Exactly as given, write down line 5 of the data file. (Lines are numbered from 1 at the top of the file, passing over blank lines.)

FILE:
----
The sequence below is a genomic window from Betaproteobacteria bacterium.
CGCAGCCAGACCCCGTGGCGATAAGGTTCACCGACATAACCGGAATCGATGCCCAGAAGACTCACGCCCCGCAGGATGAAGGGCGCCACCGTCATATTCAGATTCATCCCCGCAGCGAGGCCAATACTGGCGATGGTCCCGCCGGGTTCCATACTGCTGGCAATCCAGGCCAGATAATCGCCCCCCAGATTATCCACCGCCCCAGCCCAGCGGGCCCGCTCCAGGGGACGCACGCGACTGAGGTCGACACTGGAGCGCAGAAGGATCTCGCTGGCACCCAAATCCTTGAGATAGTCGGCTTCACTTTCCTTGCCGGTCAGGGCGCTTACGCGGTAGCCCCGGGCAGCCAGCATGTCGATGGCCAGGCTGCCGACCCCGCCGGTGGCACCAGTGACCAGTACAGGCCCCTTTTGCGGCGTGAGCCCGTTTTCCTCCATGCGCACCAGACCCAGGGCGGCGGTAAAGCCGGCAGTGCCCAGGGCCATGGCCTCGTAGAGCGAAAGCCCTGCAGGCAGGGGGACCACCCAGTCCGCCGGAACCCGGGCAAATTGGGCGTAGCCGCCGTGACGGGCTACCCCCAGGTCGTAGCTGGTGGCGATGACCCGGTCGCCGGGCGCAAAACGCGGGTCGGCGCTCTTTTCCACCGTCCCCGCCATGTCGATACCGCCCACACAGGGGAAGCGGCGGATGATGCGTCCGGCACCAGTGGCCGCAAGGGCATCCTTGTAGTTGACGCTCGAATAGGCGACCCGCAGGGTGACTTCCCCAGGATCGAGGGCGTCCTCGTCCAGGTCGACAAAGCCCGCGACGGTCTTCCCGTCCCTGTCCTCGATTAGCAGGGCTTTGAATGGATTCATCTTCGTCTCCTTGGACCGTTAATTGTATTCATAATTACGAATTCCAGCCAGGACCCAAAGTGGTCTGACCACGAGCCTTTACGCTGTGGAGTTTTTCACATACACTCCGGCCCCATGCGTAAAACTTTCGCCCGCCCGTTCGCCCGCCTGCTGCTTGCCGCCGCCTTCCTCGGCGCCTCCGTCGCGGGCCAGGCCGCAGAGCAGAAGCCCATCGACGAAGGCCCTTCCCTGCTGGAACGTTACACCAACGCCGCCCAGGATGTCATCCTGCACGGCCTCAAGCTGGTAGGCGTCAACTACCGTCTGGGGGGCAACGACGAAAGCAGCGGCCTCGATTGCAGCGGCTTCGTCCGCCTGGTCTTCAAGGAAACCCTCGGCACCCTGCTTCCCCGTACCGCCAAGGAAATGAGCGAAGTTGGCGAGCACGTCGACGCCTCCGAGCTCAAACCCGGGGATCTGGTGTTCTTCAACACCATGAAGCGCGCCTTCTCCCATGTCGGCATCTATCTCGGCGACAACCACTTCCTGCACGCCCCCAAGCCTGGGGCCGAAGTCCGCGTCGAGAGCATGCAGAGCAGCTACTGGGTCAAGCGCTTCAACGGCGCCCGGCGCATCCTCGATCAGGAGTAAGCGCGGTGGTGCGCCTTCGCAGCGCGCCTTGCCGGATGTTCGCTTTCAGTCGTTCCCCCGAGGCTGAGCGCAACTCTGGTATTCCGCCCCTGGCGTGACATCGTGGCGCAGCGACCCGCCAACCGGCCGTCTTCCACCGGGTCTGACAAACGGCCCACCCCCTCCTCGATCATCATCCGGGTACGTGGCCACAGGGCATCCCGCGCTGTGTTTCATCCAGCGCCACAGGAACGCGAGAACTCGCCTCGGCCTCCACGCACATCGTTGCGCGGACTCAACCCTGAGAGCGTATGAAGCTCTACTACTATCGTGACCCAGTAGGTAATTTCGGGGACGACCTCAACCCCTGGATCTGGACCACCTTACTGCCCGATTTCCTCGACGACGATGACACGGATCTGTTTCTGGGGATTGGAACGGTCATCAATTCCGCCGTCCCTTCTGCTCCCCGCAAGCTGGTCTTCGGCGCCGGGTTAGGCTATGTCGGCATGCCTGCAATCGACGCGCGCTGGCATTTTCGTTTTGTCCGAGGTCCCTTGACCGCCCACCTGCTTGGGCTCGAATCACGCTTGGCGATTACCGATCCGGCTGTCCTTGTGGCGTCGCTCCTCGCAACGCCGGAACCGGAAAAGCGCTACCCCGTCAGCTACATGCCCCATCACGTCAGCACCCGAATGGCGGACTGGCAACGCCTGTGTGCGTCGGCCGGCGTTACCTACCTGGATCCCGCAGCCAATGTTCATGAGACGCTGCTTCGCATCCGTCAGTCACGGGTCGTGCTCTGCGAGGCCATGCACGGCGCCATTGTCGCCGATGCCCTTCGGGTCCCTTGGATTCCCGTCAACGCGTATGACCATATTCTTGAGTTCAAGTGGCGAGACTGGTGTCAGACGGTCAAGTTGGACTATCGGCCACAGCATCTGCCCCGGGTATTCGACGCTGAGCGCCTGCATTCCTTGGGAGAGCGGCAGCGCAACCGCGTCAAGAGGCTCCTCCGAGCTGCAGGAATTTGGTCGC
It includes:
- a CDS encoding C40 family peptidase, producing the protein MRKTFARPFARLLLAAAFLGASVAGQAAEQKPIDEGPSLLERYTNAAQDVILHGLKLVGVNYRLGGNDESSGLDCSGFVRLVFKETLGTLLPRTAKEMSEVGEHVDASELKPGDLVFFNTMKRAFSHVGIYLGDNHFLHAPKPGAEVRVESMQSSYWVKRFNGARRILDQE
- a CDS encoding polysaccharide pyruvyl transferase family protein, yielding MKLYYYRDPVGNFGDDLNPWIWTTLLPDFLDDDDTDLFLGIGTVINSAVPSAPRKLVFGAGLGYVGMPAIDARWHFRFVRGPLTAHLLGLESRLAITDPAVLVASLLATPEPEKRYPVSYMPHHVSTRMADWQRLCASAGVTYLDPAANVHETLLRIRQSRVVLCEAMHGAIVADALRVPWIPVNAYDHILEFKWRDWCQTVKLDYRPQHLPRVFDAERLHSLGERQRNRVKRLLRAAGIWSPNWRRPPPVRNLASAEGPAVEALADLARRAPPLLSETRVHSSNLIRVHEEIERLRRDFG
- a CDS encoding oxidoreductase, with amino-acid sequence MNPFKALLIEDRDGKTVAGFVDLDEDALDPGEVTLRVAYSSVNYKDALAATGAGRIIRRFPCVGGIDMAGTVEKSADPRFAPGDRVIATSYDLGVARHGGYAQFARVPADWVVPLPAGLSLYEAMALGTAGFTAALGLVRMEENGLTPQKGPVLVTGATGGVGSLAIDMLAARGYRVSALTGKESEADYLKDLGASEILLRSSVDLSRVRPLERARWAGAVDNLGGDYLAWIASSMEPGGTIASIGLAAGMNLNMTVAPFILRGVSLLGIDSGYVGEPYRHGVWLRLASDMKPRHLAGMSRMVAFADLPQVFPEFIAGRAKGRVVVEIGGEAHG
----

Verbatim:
- a CDS encoding polysaccharide pyruvyl transferase family protein, yielding MKLYYYRDPVGNFGDDLNPWIWTTLLPDFLDDDDTDLFLGIGTVINSAVPSAPRKLVFGAGLGYVGMPAIDARWHFRFVRGPLTAHLLGLESRLAITDPAVLVASLLATPEPEKRYPVSYMPHHVSTRMADWQRLCASAGVTYLDPAANVHETLLRIRQSRVVLCEAMHGAIVADALRVPWIPVNAYDHILEFKWRDWCQTVKLDYRPQHLPRVFDAERLHSLGERQRNRVKRLLRAAGIWSPNWRRPPPVRNLASAEGPAVEALADLARRAPPLLSETRVHSSNLIRVHEEIERLRRDFG